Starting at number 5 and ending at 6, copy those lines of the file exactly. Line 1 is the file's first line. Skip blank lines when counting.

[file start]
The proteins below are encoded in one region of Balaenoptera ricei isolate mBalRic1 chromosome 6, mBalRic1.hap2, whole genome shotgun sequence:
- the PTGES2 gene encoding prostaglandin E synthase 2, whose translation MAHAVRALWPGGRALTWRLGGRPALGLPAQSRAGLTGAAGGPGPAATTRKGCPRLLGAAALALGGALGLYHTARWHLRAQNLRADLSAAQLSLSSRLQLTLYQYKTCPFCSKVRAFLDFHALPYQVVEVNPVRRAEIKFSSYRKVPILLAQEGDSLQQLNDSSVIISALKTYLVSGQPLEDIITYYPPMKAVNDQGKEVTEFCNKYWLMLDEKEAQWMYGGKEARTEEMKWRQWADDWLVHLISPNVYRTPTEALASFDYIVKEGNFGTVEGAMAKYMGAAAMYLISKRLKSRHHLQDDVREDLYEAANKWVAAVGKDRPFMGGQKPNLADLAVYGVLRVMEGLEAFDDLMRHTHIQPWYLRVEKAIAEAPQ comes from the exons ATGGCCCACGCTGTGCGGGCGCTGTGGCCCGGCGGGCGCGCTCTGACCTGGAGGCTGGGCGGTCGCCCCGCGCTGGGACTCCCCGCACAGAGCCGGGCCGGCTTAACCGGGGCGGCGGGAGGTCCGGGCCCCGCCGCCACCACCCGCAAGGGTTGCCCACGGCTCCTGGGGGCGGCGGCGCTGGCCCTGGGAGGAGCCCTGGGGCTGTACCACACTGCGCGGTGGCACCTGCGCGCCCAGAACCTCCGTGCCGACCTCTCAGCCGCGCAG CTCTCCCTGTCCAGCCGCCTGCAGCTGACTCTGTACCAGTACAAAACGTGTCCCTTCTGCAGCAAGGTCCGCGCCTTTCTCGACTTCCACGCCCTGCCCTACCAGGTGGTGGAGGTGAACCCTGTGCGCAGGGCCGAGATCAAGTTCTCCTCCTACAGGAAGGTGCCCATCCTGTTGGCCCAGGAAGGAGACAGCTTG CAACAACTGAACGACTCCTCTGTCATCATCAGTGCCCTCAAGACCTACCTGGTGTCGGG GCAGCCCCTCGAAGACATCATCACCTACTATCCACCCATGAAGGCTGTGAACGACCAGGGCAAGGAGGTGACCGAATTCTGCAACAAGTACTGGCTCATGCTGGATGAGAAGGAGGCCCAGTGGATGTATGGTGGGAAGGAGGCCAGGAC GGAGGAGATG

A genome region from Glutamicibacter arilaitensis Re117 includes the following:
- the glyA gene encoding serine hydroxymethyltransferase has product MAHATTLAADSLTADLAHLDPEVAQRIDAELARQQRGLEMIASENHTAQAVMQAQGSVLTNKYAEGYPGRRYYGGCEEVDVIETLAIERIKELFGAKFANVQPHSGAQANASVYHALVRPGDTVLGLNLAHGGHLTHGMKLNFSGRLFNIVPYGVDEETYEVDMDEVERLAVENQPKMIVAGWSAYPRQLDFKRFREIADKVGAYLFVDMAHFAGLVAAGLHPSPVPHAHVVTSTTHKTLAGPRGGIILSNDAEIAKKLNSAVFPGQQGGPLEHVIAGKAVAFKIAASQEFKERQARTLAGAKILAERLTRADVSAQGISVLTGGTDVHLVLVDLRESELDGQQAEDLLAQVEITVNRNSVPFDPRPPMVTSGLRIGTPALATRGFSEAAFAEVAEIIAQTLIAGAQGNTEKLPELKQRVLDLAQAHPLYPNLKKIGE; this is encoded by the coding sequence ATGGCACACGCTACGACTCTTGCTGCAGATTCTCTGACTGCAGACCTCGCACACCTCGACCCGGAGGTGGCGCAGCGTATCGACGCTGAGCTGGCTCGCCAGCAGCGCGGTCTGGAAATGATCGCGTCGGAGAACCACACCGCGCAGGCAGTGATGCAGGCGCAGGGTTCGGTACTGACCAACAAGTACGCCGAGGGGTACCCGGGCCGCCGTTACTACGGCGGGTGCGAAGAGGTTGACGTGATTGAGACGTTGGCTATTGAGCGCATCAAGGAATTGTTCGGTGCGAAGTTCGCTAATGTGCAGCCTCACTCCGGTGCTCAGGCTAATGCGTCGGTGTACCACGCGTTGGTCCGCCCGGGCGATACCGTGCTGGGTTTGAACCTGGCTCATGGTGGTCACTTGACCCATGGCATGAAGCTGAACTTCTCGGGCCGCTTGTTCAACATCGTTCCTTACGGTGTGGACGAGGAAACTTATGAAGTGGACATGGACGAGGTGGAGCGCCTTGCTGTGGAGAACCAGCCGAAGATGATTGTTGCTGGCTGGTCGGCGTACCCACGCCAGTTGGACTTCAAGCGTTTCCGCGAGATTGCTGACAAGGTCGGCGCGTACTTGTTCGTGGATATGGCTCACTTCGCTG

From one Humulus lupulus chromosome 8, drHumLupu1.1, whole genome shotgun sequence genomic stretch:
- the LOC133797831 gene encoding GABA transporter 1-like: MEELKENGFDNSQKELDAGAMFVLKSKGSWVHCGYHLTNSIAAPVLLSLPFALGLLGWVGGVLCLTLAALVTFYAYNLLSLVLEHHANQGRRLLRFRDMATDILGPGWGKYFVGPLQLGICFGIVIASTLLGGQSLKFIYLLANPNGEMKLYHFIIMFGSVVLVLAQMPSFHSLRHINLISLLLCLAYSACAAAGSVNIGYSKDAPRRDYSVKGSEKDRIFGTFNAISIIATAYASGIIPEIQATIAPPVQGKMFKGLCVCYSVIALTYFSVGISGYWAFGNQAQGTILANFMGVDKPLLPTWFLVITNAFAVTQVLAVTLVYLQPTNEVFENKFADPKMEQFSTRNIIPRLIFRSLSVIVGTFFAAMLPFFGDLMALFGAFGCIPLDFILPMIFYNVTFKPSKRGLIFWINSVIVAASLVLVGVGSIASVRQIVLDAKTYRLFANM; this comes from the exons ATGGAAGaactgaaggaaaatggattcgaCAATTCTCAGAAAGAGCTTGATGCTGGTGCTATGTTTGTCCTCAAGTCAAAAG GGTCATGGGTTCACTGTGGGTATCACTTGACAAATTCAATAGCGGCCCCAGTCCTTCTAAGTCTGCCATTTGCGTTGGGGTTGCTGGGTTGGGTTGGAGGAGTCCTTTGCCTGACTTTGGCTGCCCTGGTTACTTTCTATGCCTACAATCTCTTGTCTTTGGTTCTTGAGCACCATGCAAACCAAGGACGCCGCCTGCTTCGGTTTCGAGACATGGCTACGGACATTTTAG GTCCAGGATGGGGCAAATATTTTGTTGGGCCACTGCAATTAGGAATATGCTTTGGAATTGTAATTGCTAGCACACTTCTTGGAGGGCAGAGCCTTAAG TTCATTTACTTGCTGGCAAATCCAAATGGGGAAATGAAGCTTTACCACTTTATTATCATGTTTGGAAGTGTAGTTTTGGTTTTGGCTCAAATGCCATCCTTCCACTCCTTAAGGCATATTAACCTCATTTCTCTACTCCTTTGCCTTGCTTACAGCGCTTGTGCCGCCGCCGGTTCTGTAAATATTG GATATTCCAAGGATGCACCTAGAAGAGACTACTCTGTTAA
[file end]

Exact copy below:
From one Humulus lupulus chromosome 8, drHumLupu1.1, whole genome shotgun sequence genomic stretch:
- the LOC133797831 gene encoding GABA transporter 1-like: MEELKENGFDNSQKELDAGAMFVLKSKGSWVHCGYHLTNSIAAPVLLSLPFALGLLGWVGGVLCLTLAALVTFYAYNLLSLVLEHHANQGRRLLRFRDMATDILGPGWGKYFVGPLQLGICFGIVIASTLLGGQSLKFIYLLANPNGEMKLYHFIIMFGSVVLVLAQMPSFHSLRHINLISLLLCLAYSACAAAGSVNIGYSKDAPRRDYSVKGSEKDRIFGTFNAISIIATAYASGIIPEIQATIAPPVQGKMFKGLCVCYSVIALTYFSVGISGYWAFGNQAQGTILANFMGVDKPLLPTWFLVITNAFAVTQVLAVTLVYLQPTNEVFENKFADPKMEQFSTRNIIPRLIFRSLSVIVGTFFAAMLPFFGDLMALFGAFGCIPLDFILPMIFYNVTFKPSKRGLIFWINSVIVAASLVLVGVGSIASVRQIVLDAKTYRLFANM; this comes from the exons ATGGAAGaactgaaggaaaatggattcgaCAATTCTCAGAAAGAGCTTGATGCTGGTGCTATGTTTGTCCTCAAGTCAAAAG GGTCATGGGTTCACTGTGGGTATCACTTGACAAATTCAATAGCGGCCCCAGTCCTTCTAAGTCTGCCATTTGCGTTGGGGTTGCTGGGTTGGGTTGGAGGAGTCCTTTGCCTGACTTTGGCTGCCCTGGTTACTTTCTATGCCTACAATCTCTTGTCTTTGGTTCTTGAGCACCATGCAAACCAAGGACGCCGCCTGCTTCGGTTTCGAGACATGGCTACGGACATTTTAG GTCCAGGATGGGGCAAATATTTTGTTGGGCCACTGCAATTAGGAATATGCTTTGGAATTGTAATTGCTAGCACACTTCTTGGAGGGCAGAGCCTTAAG TTCATTTACTTGCTGGCAAATCCAAATGGGGAAATGAAGCTTTACCACTTTATTATCATGTTTGGAAGTGTAGTTTTGGTTTTGGCTCAAATGCCATCCTTCCACTCCTTAAGGCATATTAACCTCATTTCTCTACTCCTTTGCCTTGCTTACAGCGCTTGTGCCGCCGCCGGTTCTGTAAATATTG GATATTCCAAGGATGCACCTAGAAGAGACTACTCTGTTAA